Dr Parkins said she envisions Momme Mecca becoming advocates for pregnant women. “We have gotten a lot of followers from a lot of my colleagues. There are some aspects of pregnancy that as a doctor you don’t really think about. For example, the Peri bottle we have in our birth box, I had no idea what that was, I didn’t know what it was, I didn’t know what you used it for, I never heard about it before.
"I am treating women with lacerations, with all these issues and it is something I never thought about so now that I am part of this, I do see myself advocating and having more intent in guiding during the post-partum period,” she said.
She said now she will be an advocate for obstetricians and gynaecologists to be more proactive about sensitising the mothers and letting them know they are there to support them even if they are just tired or need someone to talk to.
Empowering women is important, said Kamicka, who said at her birth she had a detailed birth plan that outlined what she did not want thereby opening the door for conversations with her doctors.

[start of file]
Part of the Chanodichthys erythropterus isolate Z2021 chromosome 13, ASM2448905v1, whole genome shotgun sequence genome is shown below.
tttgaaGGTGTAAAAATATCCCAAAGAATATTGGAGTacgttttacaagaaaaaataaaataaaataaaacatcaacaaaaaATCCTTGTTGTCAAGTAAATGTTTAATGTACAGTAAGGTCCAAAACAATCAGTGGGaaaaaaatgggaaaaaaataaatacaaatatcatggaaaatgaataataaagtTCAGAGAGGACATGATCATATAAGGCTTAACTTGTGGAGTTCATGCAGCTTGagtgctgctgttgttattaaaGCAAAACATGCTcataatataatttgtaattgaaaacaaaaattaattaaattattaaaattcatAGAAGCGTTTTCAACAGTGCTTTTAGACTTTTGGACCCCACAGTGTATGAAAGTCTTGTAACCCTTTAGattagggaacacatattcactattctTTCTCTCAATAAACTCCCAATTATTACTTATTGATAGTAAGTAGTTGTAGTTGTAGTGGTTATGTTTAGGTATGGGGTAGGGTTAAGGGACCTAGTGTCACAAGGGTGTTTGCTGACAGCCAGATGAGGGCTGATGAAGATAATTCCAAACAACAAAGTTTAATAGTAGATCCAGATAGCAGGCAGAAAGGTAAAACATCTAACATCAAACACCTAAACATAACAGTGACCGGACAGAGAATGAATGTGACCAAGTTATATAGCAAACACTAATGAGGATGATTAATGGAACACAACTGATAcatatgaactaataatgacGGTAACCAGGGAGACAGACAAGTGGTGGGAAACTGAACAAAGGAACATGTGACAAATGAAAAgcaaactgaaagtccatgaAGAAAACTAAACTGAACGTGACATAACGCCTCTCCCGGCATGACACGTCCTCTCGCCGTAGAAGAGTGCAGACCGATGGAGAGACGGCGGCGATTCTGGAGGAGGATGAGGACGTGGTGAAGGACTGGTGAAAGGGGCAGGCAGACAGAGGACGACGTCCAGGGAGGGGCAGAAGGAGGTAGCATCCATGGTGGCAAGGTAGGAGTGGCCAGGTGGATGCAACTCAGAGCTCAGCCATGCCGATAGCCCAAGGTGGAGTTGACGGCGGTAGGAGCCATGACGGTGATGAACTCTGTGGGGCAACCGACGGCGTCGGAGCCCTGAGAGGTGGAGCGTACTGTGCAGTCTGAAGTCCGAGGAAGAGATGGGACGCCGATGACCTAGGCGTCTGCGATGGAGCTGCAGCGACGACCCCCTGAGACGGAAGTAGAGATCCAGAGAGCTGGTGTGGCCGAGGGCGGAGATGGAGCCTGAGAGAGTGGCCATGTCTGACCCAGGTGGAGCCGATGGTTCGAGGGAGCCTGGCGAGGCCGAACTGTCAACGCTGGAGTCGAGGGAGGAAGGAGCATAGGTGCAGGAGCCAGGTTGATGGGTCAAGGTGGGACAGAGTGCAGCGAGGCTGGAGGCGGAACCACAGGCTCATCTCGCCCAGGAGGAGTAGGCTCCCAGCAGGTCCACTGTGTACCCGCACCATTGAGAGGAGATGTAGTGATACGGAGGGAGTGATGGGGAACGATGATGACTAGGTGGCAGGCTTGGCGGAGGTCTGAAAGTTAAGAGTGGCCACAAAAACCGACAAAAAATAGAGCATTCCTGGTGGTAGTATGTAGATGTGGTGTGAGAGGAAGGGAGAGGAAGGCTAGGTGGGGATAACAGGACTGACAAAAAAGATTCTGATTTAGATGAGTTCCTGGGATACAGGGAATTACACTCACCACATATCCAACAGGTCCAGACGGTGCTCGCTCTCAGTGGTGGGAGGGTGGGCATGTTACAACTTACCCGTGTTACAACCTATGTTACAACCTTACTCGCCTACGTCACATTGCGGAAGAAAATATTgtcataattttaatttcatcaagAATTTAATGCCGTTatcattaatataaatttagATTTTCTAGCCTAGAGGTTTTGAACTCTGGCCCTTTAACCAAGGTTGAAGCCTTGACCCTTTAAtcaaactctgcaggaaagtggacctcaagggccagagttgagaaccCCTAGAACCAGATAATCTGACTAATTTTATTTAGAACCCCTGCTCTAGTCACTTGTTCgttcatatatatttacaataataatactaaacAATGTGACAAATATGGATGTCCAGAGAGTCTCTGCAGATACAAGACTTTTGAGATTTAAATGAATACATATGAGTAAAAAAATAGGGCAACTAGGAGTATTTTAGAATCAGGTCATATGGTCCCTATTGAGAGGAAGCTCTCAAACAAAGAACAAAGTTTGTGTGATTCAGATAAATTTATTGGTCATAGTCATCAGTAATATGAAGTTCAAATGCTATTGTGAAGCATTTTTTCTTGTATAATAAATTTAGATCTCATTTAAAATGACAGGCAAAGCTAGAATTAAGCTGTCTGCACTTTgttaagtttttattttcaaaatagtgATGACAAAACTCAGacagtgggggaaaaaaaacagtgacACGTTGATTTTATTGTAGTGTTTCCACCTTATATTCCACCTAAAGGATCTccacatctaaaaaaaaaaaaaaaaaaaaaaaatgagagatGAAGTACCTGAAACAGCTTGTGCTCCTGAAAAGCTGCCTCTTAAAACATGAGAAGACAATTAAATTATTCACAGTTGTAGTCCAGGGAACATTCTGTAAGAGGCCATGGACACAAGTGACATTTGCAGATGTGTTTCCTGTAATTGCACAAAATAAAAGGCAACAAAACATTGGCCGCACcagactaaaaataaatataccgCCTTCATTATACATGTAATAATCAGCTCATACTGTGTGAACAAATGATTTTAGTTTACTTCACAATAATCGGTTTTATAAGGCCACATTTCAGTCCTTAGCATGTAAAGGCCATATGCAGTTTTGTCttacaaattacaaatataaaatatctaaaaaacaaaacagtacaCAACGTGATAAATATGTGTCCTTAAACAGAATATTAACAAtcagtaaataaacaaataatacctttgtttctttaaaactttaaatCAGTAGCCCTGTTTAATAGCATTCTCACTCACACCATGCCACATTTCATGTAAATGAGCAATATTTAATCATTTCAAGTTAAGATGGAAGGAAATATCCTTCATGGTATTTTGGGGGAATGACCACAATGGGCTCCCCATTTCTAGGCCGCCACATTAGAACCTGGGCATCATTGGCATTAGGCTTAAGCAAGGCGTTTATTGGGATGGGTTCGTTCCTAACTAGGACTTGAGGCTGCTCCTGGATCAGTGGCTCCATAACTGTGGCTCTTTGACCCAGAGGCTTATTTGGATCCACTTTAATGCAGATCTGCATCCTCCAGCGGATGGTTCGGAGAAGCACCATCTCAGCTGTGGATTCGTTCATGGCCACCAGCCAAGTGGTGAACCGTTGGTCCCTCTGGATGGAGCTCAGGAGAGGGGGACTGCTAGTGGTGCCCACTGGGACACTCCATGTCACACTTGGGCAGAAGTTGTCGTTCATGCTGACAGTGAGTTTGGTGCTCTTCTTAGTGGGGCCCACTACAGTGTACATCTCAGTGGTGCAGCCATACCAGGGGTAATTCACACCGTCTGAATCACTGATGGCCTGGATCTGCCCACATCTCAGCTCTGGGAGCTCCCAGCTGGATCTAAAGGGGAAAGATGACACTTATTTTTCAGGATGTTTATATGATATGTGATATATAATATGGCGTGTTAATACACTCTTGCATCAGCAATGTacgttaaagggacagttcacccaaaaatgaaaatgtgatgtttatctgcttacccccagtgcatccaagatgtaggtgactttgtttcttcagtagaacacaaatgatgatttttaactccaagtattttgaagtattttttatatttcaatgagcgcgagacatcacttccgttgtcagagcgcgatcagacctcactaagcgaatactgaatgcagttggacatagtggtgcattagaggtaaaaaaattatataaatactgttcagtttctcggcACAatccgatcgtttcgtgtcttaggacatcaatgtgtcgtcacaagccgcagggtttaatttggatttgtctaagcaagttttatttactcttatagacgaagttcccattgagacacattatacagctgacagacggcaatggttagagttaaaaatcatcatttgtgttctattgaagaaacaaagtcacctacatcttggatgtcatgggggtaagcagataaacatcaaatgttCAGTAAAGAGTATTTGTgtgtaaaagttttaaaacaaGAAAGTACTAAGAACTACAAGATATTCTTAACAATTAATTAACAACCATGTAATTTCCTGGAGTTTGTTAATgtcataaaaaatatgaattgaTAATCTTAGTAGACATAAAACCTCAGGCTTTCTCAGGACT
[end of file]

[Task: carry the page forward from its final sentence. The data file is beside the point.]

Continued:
“We are bridging the gap because Robyn is hearing our experience and she is on the other side and explaining things to us. That is what we are able to take to the community that we are growing. You will see some things from us that are really more on the natural side and you will see some things that are more medical. There is a balance we are trying to create so there is something for everyone,” said Vassell.
The women are encouraging others to engage with them and share their stories and experiences, even anonymously, as it can help others to be prepared.
Dr Parkins said: “Mothers who are more aware tend to do better. They do better during labour, they do better afterward, they don’t come in panic for every little thing because they were reading, they were listening, they were very active in learning what was going to happen to them and what to expect.”